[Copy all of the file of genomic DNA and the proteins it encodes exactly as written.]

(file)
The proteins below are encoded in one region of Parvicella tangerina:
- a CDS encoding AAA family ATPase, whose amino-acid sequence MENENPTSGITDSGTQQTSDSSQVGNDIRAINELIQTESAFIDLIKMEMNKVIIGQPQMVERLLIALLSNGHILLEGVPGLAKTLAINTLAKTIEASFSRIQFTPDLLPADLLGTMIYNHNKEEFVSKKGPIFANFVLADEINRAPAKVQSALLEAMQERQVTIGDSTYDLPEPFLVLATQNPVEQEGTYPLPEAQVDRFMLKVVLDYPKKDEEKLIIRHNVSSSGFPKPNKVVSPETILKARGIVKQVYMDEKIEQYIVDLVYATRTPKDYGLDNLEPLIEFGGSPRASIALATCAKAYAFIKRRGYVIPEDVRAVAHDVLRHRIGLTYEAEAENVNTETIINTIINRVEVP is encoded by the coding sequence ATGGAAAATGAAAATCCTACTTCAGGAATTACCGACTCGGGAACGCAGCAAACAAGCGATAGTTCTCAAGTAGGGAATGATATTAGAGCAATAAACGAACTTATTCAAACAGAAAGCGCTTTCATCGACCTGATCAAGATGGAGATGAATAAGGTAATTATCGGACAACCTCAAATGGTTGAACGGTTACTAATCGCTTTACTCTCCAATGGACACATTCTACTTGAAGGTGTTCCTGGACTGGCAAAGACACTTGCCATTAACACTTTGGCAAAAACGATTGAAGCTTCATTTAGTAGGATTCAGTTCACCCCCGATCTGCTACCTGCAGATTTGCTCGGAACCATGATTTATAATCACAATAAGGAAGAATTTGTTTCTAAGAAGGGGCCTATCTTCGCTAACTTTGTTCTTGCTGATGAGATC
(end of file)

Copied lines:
The proteins below are encoded in one region of Parvicella tangerina:
- a CDS encoding AAA family ATPase, whose amino-acid sequence MENENPTSGITDSGTQQTSDSSQVGNDIRAINELIQTESAFIDLIKMEMNKVIIGQPQMVERLLIALLSNGHILLEGVPGLAKTLAINTLAKTIEASFSRIQFTPDLLPADLLGTMIYNHNKEEFVSKKGPIFANFVLADEINRAPAKVQSALLEAMQERQVTIGDSTYDLPEPFLVLATQNPVEQEGTYPLPEAQVDRFMLKVVLDYPKKDEEKLIIRHNVSSSGFPKPNKVVSPETILKARGIVKQVYMDEKIEQYIVDLVYATRTPKDYGLDNLEPLIEFGGSPRASIALATCAKAYAFIKRRGYVIPEDVRAVAHDVLRHRIGLTYEAEAENVNTETIINTIINRVEVP is encoded by the coding sequence ATGGAAAATGAAAATCCTACTTCAGGAATTACCGACTCGGGAACGCAGCAAACAAGCGATAGTTCTCAAGTAGGGAATGATATTAGAGCAATAAACGAACTTATTCAAACAGAAAGCGCTTTCATCGACCTGATCAAGATGGAGATGAATAAGGTAATTATCGGACAACCTCAAATGGTTGAACGGTTACTAATCGCTTTACTCTCCAATGGACACATTCTACTTGAAGGTGTTCCTGGACTGGCAAAGACACTTGCCATTAACACTTTGGCAAAAACGATTGAAGCTTCATTTAGTAGGATTCAGTTCACCCCCGATCTGCTACCTGCAGATTTGCTCGGAACCATGATTTATAATCACAATAAGGAAGAATTTGTTTCTAAGAAGGGGCCTATCTTCGCTAACTTTGTTCTTGCTGATGAGATC